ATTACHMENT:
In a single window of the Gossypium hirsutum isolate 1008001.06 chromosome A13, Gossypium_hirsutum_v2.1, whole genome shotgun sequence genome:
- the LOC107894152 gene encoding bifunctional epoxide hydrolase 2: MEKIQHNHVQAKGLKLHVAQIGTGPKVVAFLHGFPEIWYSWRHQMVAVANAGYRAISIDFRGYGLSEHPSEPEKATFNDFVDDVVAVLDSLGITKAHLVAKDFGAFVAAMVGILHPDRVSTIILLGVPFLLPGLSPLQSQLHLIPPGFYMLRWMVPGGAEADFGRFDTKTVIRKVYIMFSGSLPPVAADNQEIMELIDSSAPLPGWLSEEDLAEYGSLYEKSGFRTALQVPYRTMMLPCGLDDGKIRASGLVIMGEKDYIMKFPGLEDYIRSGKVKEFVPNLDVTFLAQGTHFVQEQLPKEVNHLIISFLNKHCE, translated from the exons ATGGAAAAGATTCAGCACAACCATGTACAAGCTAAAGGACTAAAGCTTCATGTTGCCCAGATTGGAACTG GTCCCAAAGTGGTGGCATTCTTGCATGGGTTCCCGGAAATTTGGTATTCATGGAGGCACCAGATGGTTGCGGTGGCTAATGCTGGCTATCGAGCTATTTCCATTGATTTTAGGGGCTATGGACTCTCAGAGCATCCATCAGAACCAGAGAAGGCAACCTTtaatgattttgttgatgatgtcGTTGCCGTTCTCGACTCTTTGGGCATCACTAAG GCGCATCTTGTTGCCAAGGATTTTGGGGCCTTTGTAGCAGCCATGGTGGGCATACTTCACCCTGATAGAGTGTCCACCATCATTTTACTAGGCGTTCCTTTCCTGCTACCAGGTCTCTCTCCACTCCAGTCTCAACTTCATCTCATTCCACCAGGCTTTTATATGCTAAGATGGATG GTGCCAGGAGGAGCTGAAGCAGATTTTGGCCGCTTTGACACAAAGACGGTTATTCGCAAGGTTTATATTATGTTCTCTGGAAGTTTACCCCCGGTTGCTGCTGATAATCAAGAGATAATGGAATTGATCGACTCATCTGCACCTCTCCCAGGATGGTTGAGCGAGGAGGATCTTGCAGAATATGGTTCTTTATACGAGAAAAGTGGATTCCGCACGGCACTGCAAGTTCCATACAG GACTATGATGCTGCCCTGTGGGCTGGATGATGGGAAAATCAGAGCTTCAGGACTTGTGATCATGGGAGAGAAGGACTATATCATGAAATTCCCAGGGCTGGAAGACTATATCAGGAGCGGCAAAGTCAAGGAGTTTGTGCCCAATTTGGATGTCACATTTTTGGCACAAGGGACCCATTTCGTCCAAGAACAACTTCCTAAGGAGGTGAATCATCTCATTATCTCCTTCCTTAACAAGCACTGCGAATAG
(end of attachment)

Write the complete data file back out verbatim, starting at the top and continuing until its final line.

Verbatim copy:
In a single window of the Gossypium hirsutum isolate 1008001.06 chromosome A13, Gossypium_hirsutum_v2.1, whole genome shotgun sequence genome:
- the LOC107894152 gene encoding bifunctional epoxide hydrolase 2: MEKIQHNHVQAKGLKLHVAQIGTGPKVVAFLHGFPEIWYSWRHQMVAVANAGYRAISIDFRGYGLSEHPSEPEKATFNDFVDDVVAVLDSLGITKAHLVAKDFGAFVAAMVGILHPDRVSTIILLGVPFLLPGLSPLQSQLHLIPPGFYMLRWMVPGGAEADFGRFDTKTVIRKVYIMFSGSLPPVAADNQEIMELIDSSAPLPGWLSEEDLAEYGSLYEKSGFRTALQVPYRTMMLPCGLDDGKIRASGLVIMGEKDYIMKFPGLEDYIRSGKVKEFVPNLDVTFLAQGTHFVQEQLPKEVNHLIISFLNKHCE, translated from the exons ATGGAAAAGATTCAGCACAACCATGTACAAGCTAAAGGACTAAAGCTTCATGTTGCCCAGATTGGAACTG GTCCCAAAGTGGTGGCATTCTTGCATGGGTTCCCGGAAATTTGGTATTCATGGAGGCACCAGATGGTTGCGGTGGCTAATGCTGGCTATCGAGCTATTTCCATTGATTTTAGGGGCTATGGACTCTCAGAGCATCCATCAGAACCAGAGAAGGCAACCTTtaatgattttgttgatgatgtcGTTGCCGTTCTCGACTCTTTGGGCATCACTAAG GCGCATCTTGTTGCCAAGGATTTTGGGGCCTTTGTAGCAGCCATGGTGGGCATACTTCACCCTGATAGAGTGTCCACCATCATTTTACTAGGCGTTCCTTTCCTGCTACCAGGTCTCTCTCCACTCCAGTCTCAACTTCATCTCATTCCACCAGGCTTTTATATGCTAAGATGGATG GTGCCAGGAGGAGCTGAAGCAGATTTTGGCCGCTTTGACACAAAGACGGTTATTCGCAAGGTTTATATTATGTTCTCTGGAAGTTTACCCCCGGTTGCTGCTGATAATCAAGAGATAATGGAATTGATCGACTCATCTGCACCTCTCCCAGGATGGTTGAGCGAGGAGGATCTTGCAGAATATGGTTCTTTATACGAGAAAAGTGGATTCCGCACGGCACTGCAAGTTCCATACAG GACTATGATGCTGCCCTGTGGGCTGGATGATGGGAAAATCAGAGCTTCAGGACTTGTGATCATGGGAGAGAAGGACTATATCATGAAATTCCCAGGGCTGGAAGACTATATCAGGAGCGGCAAAGTCAAGGAGTTTGTGCCCAATTTGGATGTCACATTTTTGGCACAAGGGACCCATTTCGTCCAAGAACAACTTCCTAAGGAGGTGAATCATCTCATTATCTCCTTCCTTAACAAGCACTGCGAATAG